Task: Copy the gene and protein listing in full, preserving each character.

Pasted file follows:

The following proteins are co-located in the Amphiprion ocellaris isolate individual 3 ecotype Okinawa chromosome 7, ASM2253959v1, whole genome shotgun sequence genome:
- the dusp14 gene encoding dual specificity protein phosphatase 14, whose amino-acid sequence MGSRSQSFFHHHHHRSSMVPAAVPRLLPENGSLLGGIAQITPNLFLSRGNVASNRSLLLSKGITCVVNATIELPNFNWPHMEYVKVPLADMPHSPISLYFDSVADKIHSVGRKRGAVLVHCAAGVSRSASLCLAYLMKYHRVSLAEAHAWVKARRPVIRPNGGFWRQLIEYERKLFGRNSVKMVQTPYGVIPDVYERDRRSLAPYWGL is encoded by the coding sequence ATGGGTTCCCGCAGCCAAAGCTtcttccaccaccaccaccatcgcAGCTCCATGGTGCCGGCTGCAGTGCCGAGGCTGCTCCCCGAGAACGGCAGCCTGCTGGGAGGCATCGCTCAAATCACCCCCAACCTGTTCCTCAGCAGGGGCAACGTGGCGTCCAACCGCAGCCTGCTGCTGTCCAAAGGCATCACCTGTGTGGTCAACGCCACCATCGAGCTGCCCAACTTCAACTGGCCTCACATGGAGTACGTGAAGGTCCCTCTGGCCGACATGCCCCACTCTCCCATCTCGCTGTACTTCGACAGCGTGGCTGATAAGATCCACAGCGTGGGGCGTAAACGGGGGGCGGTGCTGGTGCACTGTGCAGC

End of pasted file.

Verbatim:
The following proteins are co-located in the Amphiprion ocellaris isolate individual 3 ecotype Okinawa chromosome 7, ASM2253959v1, whole genome shotgun sequence genome:
- the dusp14 gene encoding dual specificity protein phosphatase 14, whose amino-acid sequence MGSRSQSFFHHHHHRSSMVPAAVPRLLPENGSLLGGIAQITPNLFLSRGNVASNRSLLLSKGITCVVNATIELPNFNWPHMEYVKVPLADMPHSPISLYFDSVADKIHSVGRKRGAVLVHCAAGVSRSASLCLAYLMKYHRVSLAEAHAWVKARRPVIRPNGGFWRQLIEYERKLFGRNSVKMVQTPYGVIPDVYERDRRSLAPYWGL is encoded by the coding sequence ATGGGTTCCCGCAGCCAAAGCTtcttccaccaccaccaccatcgcAGCTCCATGGTGCCGGCTGCAGTGCCGAGGCTGCTCCCCGAGAACGGCAGCCTGCTGGGAGGCATCGCTCAAATCACCCCCAACCTGTTCCTCAGCAGGGGCAACGTGGCGTCCAACCGCAGCCTGCTGCTGTCCAAAGGCATCACCTGTGTGGTCAACGCCACCATCGAGCTGCCCAACTTCAACTGGCCTCACATGGAGTACGTGAAGGTCCCTCTGGCCGACATGCCCCACTCTCCCATCTCGCTGTACTTCGACAGCGTGGCTGATAAGATCCACAGCGTGGGGCGTAAACGGGGGGCGGTGCTGGTGCACTGTGCAGC